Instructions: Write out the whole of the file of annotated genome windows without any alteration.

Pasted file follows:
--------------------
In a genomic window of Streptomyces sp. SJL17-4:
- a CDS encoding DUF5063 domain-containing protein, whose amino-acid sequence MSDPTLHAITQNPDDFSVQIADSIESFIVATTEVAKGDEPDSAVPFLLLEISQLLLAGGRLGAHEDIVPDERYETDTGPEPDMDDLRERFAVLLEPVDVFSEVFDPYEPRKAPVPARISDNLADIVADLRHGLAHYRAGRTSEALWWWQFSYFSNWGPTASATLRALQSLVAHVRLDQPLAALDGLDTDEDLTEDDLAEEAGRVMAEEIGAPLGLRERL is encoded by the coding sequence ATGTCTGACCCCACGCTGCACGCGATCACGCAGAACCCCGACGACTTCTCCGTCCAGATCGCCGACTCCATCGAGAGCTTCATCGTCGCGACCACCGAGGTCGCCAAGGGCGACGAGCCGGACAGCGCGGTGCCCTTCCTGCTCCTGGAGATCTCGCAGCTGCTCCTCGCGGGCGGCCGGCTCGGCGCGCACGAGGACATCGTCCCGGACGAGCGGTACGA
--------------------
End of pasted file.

In a genomic window of Streptomyces sp. SJL17-4:
- a CDS encoding DUF5063 domain-containing protein, whose amino-acid sequence MSDPTLHAITQNPDDFSVQIADSIESFIVATTEVAKGDEPDSAVPFLLLEISQLLLAGGRLGAHEDIVPDERYETDTGPEPDMDDLRERFAVLLEPVDVFSEVFDPYEPRKAPVPARISDNLADIVADLRHGLAHYRAGRTSEALWWWQFSYFSNWGPTASATLRALQSLVAHVRLDQPLAALDGLDTDEDLTEDDLAEEAGRVMAEEIGAPLGLRERL is encoded by the coding sequence ATGTCTGACCCCACGCTGCACGCGATCACGCAGAACCCCGACGACTTCTCCGTCCAGATCGCCGACTCCATCGAGAGCTTCATCGTCGCGACCACCGAGGTCGCCAAGGGCGACGAGCCGGACAGCGCGGTGCCCTTCCTGCTCCTGGAGATCTCGCAGCTGCTCCTCGCGGGCGGCCGGCTCGGCGCGCACGAGGACATCGTCCCGGACGAGCGGTACGA